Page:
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Alleged photographs of ET beings:

Here are some cases in which "something" was photographed in good faith, looked somehow like an extraterrestrial visitor, but after research, was correctly explained as "non-alien."


After gathering and investigating many alleged photographs of extraterrestrial beings, my overall impression is that most of them are proven hoaxes, some of the rest might be genuine or hoaxed. But it is not within my range of competence to qualify each photograph as hoax or genuine. I am not claiming any kind of "truth," I have no desire to "convince" any one in any way, I have no certain "final word" explanation for most of the pictures presented here.

This section of the site is only intended as a recollection of such photographs and offers comments from various sources, "as is." I appreciate every precise information item you might offer.

Careful: some of these pictures are rather disturbing, even in the cases of proven hoaxes. Please leave this page now if you are not willing to confront disturbing or frightening pictures.

Photographs that are not hoaxes but were misinterpreted:

The Solway Firth spaceman, U-K., 1964:

When Jim Templeton took a charming picture of his 5 year old daughter in the English countryside in May 1964, there was nothing strange. But when he was handed the developed photograph, a strange character in white suit seems to stand or float behind the small girl's shoulder, too high and strangely oblique. Kodak excluded any tampering or error with the picture, the press published the story, "Men In Black" visited Templeton, and the case has links up to a Blue Streak missile test range at the other end of the world, in Australia.

More than four decades later, an explanation was found.

First, an image analyst showed that "space man" has everything of a person of normal size and poportions who turned his back to the photographer.

Then, others focused on another photo taken that day, showing the little girl and her mother Annie, who was wearing a sleeveless dress of a very light blue color. They found that the "space man" just Annie walking away from her daughter, with some kind of vap and tied hair giving the impression of an astronaut visor.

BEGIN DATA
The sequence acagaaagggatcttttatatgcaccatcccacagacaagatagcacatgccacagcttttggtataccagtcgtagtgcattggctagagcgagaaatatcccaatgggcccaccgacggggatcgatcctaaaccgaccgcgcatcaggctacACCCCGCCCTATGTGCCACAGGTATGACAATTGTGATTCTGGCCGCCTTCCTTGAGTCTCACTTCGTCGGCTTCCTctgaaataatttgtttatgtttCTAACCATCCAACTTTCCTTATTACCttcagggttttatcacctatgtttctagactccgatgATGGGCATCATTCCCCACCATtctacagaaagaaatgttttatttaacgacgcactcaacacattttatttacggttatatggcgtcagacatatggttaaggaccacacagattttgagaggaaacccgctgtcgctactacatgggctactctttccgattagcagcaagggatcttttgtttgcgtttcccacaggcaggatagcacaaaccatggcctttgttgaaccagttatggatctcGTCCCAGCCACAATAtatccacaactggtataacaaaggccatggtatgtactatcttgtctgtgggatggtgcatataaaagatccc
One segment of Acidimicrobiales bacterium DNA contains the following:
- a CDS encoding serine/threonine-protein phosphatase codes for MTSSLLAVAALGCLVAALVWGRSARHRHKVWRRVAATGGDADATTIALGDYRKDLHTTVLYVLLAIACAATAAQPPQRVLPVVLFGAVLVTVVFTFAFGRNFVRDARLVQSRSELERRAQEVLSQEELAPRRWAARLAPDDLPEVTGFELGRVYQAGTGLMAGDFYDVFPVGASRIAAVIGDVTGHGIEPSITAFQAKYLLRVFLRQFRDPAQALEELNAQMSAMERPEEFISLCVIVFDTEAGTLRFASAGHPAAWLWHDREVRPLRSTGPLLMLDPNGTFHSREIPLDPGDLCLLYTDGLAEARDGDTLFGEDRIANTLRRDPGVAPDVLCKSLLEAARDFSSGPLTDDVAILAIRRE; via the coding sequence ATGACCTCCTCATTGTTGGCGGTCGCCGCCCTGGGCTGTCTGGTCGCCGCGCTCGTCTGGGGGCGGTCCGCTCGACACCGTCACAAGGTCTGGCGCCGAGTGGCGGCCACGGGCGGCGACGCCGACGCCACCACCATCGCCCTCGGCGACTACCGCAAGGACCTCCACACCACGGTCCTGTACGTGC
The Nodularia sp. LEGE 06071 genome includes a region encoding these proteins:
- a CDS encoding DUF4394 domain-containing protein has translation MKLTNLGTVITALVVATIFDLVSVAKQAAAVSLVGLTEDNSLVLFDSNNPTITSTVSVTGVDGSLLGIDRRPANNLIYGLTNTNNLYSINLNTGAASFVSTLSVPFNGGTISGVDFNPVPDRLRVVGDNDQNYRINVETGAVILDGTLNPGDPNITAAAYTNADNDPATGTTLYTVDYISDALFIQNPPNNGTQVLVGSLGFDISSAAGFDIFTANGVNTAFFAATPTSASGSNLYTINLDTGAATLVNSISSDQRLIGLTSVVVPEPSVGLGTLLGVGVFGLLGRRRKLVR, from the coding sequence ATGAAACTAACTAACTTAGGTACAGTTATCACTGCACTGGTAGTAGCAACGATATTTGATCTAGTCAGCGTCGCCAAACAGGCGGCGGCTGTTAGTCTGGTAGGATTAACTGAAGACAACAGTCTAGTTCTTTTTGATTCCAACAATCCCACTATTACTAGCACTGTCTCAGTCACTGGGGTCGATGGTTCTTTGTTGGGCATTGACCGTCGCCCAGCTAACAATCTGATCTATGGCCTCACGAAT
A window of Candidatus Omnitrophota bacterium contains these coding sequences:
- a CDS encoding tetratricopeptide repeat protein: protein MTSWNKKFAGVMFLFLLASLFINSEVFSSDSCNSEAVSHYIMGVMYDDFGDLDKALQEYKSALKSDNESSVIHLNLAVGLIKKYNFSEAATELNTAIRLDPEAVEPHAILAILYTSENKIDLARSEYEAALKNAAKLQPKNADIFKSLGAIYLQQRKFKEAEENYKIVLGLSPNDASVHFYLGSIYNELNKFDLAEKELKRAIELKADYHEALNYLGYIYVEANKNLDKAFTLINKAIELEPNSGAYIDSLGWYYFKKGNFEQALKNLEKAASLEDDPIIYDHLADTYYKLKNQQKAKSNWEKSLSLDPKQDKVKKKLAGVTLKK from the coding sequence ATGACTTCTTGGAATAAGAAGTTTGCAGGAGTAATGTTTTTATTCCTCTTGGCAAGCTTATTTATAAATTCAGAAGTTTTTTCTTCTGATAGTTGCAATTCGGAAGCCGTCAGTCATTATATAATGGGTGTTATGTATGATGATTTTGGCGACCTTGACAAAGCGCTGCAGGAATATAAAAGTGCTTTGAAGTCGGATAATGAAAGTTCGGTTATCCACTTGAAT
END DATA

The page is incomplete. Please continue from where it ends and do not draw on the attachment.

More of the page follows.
Here is a detailed account of the exceptionally strange events and a larger version of the photograph.


Concepcion, Chile, 2002:

In this case of October 2002, a tiny 8 cm dying creature was found in Concepcion, Chile, and it looked so weird that the family that found it brought it to a veterinarian who was clueless. When the press started to mention that it might be an extraterrestrial being, Chilean ufologists asked for advice, and a few days later a biologist found out what the creature was. At no time the family tried to hoax anything, and the ufology community, except a handful, was of course satisfied by the explanation. Much more information and more pictures here.


The "Starchild:"

A very strange skull raises attention of researcher Lloyd Pye. The skull does not look very human. In 2001 Lloyd Pye sets up a foundation to raise funds for DNA analysis. Verdict in 2003: the skull is human.

Here the details of the discovery.


The Ural alien:

Michael Heseman says that according to a report published by the Georgian UFO Association GUFORA (from the Caucasian Republic of Georgia) an alien body was retrieved by the Russian State Security Service in 1996. An old woman from the village of Kashtim in the Ural mountains, so the report claims, found a dying little creature on the road.

Around 2004, several web sites in Russia have spread the latest news about the nature of the creature: it is said that its DNA was checked and found to be that of a normal human female. The abnormality of the poor being raised further discussion as to whether she was the victim of radiation driven mutation or normal albeit unfortunate natural mutations.

In any event, unless one wants to support that extraterrestrial may share the same DNA than human, the being is human, nor extraterrestrial.

Here is the picture in a larger format, and the rest of the story.


On camera, Bristol, U-K., 2009:

On October 25, 2009 the British tabloid Daily Express publishes on their website a video coming from a survey camera set up next to a Bristol pub. The tabloid proposes that the video shows a "ghoul" or a ghost. At least one ufology website mentions it as being a "luminous alien".

The night video shows a luminous spot moving generally seen when a car drives by with its headlights on: obviously just reflections.

More information here.


See also:

Click! Photographs that are admitted hoaxes.
Click! Photographs of non-aliens later presented as "true" aliens.
Click! Photographs considered as hoaxes but not admitted hoaxes.
Click! Photographs that are probably hoaxes.
Click! Photographs without precise data.
Cliquez! Photographs with interpretation problems.
Click! Photographs under debate.
Click! Photographs that might not be hoaxed.

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This page was last updated on October 26, 2014.